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It’s too early to consider recognition of IEA: US 



(Last Updated On: July 7, 2022)

The United States said Wednesday no foreign government is contemplating legitimacy for the new government in Afghanistan. 

“I think there’s actually a global consensus to include Moscow and Beijing and Iran, that it’s too early to look at recognition,” Donald Lu, U.S. assistant secretary of state for South and Central Asia, told VOA in an interview.

“Yes, some countries are beginning a very slow process of normalization of relations. No one is talking about formal recognition,” Lu said.

The U.S. diplomat noted that international discussions instead were focused on seeking an engagement with the IEA that can help improve the situation on the ground in Afghanistan in terms of the rights of women and girls, and security.

“We, as partner countries, should also be working with authorities in Afghanistan to create a better world for Afghan people to try to influence what is happening in Afghanistan for the betterment of the people of Afghanistan, but also a stable region.”

The IEA seized power last August when U.S. and NATO partners withdrew their final troops, ending almost two decades of foreign military intervention in the country.

The US urges the IEA to remove sanctions on women, reopen girls’ schools above the sixth grade and allow them to have access to work if it wants to be recognized.

“It’s critical that all of us work together to try to encourage the Taliban (IEA) onto a constructive path,” Lu said. He emphasized the IEA “now has to get to the business of governance.”

Washington has made it clear repeatedly that no legitimacy is possible unless and until the IEA reverse their restrictions on women and induct representatives of other ethnic Afghan groups into the government.

Lu cautioned the IEA rulers that the investment made by the global community over the past 20 years “will shape the future” of the country, and they “cannot merely impose their own will” on millions of Afghans.

Lu said that the IEA supreme leader renewed his resolve Wednesday in a message he issued in connection with this week’s Muslim festival of Eid-ul-Adha.

“The Islamic Emirate is committed to upholding all the rights of its citizens, as Islam commands us to grant and protect the rights of all people. And within the framework of the Sharia law, the rights of women will be ensured,” IEA’s supreme leader said.

“Within the framework of mutual interaction and commitment, we want good, diplomatic, economic and political relations with the world, including the United States, and we consider this in the interest of all sides,” Mullah Haibatullah Akhunzada further added.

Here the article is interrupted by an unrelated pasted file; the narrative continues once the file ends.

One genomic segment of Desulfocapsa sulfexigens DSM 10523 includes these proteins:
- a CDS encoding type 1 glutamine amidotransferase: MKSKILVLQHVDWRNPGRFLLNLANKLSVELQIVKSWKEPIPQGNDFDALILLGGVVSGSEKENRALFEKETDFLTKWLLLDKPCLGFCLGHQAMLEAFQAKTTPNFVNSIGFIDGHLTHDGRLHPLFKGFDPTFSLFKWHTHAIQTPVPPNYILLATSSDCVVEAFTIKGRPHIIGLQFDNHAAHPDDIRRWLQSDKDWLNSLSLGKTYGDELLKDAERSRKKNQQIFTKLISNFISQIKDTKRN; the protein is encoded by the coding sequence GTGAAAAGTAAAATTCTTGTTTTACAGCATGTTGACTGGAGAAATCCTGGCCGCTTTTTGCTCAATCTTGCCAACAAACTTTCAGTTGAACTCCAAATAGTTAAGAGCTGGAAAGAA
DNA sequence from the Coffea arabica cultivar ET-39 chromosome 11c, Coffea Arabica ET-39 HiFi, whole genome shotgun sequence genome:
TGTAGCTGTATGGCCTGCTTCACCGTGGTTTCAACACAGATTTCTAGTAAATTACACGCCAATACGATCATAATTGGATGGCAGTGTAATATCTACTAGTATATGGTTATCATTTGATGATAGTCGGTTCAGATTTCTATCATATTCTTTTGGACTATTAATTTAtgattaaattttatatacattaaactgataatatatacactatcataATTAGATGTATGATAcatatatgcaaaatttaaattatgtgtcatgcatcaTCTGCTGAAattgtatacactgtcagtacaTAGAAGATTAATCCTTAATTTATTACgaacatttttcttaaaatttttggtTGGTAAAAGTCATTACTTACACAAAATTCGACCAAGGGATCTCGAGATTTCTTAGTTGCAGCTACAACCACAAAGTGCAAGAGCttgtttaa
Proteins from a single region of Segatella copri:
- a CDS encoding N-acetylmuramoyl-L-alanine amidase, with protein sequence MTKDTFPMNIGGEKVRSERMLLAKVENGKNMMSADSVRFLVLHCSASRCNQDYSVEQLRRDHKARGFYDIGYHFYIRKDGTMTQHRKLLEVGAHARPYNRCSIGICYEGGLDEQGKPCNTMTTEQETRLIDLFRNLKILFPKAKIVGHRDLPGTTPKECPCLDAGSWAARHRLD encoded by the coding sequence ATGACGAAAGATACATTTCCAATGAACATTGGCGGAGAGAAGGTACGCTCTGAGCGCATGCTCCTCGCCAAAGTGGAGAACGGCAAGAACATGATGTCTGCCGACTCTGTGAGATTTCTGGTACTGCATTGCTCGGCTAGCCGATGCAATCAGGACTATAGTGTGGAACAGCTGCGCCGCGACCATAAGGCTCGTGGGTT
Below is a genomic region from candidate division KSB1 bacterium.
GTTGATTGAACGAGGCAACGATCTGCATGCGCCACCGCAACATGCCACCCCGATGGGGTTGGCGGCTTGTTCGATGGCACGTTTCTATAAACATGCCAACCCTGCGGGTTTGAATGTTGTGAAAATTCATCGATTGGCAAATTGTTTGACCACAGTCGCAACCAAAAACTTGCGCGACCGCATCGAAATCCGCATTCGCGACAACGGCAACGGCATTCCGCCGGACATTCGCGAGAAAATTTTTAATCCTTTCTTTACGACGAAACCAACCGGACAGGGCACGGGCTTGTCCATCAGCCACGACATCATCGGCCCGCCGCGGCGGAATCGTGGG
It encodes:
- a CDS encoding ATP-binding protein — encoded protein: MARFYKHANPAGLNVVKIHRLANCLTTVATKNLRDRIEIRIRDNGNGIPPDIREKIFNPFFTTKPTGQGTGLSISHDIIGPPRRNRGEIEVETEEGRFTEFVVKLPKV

Neighboring and regional countries, including China and Pakistan — which shares a long border with Afghanistan — have kept their diplomatic and trade contacts open with the IEA, citing dire humanitarian and economic emergencies facing the country’s estimated 40 million population.

But these nations also are pressing the IEA to rule the country through a politically inclusive administration, ease curbs on women and desist from cracking down on dissent before they decide to consider the IEA’s call for a formal recognition of their government.

“We hope Afghanistan to be stable, peaceful, pursues a moderate policy and to meet the expectations,” said Wang Yu, China’s ambassador to Kabul, while addressing a rare news conference Tuesday in the Afghan capital.

Lu told VOA that Central Asian countries also are worried about security threats coming from Afghanistan. The U.S. is talking with them about how it can help with cross-border security and “facilitate conversation with this very unusual IEA’s government,” he added.

Meanwhile, Akhundzada reassured Afghanistan’s neighbors and the world at large Wednesday that the IEA would not allow anyone to use their territory to threaten the security of other countries.

In his Eid message, the leader of the Islamic Emirate called for diplomatic relations with all countries, including the United States.

Russia, China, Iran, Pakistan, Qatar, UAE, Turkey, India, and even Saudi Arabia, which are important regional countries, have asked the Islamic Emirate to create an inclusive government, but the IEA considers the current system to be inclusive.